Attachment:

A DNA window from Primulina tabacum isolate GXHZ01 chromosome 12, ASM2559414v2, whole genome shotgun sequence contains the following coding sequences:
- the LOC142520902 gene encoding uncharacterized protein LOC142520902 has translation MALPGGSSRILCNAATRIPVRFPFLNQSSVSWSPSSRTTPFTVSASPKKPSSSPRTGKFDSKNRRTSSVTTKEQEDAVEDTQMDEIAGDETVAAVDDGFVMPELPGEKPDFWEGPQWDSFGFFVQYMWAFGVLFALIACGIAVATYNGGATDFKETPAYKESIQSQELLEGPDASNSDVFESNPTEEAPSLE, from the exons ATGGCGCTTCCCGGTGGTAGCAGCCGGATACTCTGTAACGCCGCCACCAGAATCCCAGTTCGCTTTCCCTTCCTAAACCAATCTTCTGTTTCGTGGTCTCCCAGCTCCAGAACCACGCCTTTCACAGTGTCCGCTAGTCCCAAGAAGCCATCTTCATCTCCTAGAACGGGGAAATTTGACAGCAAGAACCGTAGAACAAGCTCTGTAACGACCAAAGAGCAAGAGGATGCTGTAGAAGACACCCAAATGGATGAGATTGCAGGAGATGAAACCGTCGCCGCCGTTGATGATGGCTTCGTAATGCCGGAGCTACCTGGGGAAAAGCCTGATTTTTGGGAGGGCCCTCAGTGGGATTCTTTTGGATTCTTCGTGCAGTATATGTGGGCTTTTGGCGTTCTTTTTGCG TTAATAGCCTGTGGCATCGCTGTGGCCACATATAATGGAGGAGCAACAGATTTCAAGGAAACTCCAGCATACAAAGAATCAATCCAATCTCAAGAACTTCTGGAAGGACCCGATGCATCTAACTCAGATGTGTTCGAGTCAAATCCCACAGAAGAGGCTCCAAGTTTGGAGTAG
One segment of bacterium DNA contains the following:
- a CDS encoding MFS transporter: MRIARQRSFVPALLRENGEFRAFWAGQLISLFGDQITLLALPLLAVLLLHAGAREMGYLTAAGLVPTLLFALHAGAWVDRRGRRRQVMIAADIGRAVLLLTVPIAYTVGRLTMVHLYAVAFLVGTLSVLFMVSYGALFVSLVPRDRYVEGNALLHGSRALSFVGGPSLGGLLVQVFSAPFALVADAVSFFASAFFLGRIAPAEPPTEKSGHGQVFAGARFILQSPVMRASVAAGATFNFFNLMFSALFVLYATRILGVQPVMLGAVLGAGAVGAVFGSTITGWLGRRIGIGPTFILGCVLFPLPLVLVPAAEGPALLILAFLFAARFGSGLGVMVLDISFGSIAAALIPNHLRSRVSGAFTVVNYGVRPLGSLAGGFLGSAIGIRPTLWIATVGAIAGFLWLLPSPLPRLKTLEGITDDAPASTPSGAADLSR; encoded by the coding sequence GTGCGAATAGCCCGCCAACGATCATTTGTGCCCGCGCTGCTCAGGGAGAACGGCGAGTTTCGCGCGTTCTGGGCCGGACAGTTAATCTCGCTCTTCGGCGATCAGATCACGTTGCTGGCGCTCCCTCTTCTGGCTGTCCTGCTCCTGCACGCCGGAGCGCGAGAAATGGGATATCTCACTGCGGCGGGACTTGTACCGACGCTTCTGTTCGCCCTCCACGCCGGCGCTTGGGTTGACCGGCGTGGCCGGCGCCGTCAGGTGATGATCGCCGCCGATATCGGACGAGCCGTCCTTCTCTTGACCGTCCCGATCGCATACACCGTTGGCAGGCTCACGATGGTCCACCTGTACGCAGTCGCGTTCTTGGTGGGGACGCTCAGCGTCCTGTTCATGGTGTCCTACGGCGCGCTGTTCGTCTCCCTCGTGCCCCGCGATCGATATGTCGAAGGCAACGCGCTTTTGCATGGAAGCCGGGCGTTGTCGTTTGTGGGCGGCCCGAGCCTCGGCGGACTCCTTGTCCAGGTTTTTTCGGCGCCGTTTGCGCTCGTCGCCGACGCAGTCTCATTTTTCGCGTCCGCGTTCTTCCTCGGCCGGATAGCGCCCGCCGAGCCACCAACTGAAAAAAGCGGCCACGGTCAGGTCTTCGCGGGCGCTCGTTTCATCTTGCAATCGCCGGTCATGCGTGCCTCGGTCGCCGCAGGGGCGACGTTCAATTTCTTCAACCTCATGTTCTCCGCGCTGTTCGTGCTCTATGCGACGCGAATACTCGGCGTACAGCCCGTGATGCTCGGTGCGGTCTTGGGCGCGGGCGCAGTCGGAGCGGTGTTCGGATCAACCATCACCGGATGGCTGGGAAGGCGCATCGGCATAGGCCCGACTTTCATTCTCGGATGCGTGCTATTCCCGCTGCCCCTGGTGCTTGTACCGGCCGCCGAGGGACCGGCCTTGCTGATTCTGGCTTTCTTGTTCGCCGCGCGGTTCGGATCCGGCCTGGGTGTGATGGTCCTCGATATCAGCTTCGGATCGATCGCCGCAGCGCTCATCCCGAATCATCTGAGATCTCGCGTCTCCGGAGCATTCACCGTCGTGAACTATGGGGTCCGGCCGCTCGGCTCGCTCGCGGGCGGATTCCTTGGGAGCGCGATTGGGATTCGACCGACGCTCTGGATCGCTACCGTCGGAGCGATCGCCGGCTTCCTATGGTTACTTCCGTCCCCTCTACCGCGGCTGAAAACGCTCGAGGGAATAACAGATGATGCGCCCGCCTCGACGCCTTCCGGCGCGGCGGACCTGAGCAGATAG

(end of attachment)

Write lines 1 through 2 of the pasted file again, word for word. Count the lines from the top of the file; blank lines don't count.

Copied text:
A DNA window from Primulina tabacum isolate GXHZ01 chromosome 12, ASM2559414v2, whole genome shotgun sequence contains the following coding sequences:
- the LOC142520902 gene encoding uncharacterized protein LOC142520902 has translation MALPGGSSRILCNAATRIPVRFPFLNQSSVSWSPSSRTTPFTVSASPKKPSSSPRTGKFDSKNRRTSSVTTKEQEDAVEDTQMDEIAGDETVAAVDDGFVMPELPGEKPDFWEGPQWDSFGFFVQYMWAFGVLFALIACGIAVATYNGGATDFKETPAYKESIQSQELLEGPDASNSDVFESNPTEEAPSLE, from the exons ATGGCGCTTCCCGGTGGTAGCAGCCGGATACTCTGTAACGCCGCCACCAGAATCCCAGTTCGCTTTCCCTTCCTAAACCAATCTTCTGTTTCGTGGTCTCCCAGCTCCAGAACCACGCCTTTCACAGTGTCCGCTAGTCCCAAGAAGCCATCTTCATCTCCTAGAACGGGGAAATTTGACAGCAAGAACCGTAGAACAAGCTCTGTAACGACCAAAGAGCAAGAGGATGCTGTAGAAGACACCCAAATGGATGAGATTGCAGGAGATGAAACCGTCGCCGCCGTTGATGATGGCTTCGTAATGCCGGAGCTACCTGGGGAAAAGCCTGATTTTTGGGAGGGCCCTCAGTGGGATTCTTTTGGATTCTTCGTGCAGTATATGTGGGCTTTTGGCGTTCTTTTTGCG TTAATAGCCTGTGGCATCGCTGTGGCCACATATAATGGAGGAGCAACAGATTTCAAGGAAACTCCAGCATACAAAGAATCAATCCAATCTCAAGAACTTCTGGAAGGACCCGATGCATCTAACTCAGATGTGTTCGAGTCAAATCCCACAGAAGAGGCTCCAAGTTTGGAGTAG